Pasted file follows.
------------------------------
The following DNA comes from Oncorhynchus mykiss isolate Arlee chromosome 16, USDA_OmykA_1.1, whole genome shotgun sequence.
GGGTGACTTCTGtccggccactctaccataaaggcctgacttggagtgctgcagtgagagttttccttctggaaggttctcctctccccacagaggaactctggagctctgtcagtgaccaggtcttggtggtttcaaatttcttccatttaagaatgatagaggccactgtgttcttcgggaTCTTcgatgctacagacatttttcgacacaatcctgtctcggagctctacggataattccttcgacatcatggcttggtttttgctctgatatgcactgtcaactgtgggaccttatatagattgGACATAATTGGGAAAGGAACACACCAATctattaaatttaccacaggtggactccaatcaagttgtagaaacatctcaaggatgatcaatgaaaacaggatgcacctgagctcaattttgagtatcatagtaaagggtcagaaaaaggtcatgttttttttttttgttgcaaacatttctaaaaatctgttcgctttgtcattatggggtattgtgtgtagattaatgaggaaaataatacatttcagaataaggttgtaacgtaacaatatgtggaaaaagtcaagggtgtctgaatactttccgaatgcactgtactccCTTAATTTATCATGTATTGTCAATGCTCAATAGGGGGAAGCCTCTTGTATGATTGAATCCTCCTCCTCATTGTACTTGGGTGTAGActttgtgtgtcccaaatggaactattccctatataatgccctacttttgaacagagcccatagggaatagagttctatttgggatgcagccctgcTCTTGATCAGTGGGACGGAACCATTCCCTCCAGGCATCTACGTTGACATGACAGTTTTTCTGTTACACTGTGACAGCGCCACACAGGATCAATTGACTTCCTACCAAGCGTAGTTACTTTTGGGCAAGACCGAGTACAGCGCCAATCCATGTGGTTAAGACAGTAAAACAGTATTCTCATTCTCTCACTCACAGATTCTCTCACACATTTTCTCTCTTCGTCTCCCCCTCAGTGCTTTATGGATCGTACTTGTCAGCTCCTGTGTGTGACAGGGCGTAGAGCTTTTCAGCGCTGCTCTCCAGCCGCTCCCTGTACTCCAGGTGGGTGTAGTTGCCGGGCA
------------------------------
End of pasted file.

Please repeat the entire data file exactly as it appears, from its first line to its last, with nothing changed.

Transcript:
The following DNA comes from Oncorhynchus mykiss isolate Arlee chromosome 16, USDA_OmykA_1.1, whole genome shotgun sequence.
GGGTGACTTCTGtccggccactctaccataaaggcctgacttggagtgctgcagtgagagttttccttctggaaggttctcctctccccacagaggaactctggagctctgtcagtgaccaggtcttggtggtttcaaatttcttccatttaagaatgatagaggccactgtgttcttcgggaTCTTcgatgctacagacatttttcgacacaatcctgtctcggagctctacggataattccttcgacatcatggcttggtttttgctctgatatgcactgtcaactgtgggaccttatatagattgGACATAATTGGGAAAGGAACACACCAATctattaaatttaccacaggtggactccaatcaagttgtagaaacatctcaaggatgatcaatgaaaacaggatgcacctgagctcaattttgagtatcatagtaaagggtcagaaaaaggtcatgttttttttttttgttgcaaacatttctaaaaatctgttcgctttgtcattatggggtattgtgtgtagattaatgaggaaaataatacatttcagaataaggttgtaacgtaacaatatgtggaaaaagtcaagggtgtctgaatactttccgaatgcactgtactccCTTAATTTATCATGTATTGTCAATGCTCAATAGGGGGAAGCCTCTTGTATGATTGAATCCTCCTCCTCATTGTACTTGGGTGTAGActttgtgtgtcccaaatggaactattccctatataatgccctacttttgaacagagcccatagggaatagagttctatttgggatgcagccctgcTCTTGATCAGTGGGACGGAACCATTCCCTCCAGGCATCTACGTTGACATGACAGTTTTTCTGTTACACTGTGACAGCGCCACACAGGATCAATTGACTTCCTACCAAGCGTAGTTACTTTTGGGCAAGACCGAGTACAGCGCCAATCCATGTGGTTAAGACAGTAAAACAGTATTCTCATTCTCTCACTCACAGATTCTCTCACACATTTTCTCTCTTCGTCTCCCCCTCAGTGCTTTATGGATCGTACTTGTCAGCTCCTGTGTGTGACAGGGCGTAGAGCTTTTCAGCGCTGCTCTCCAGCCGCTCCCTGTACTCCAGGTGGGTGTAGTTGCCGGGCA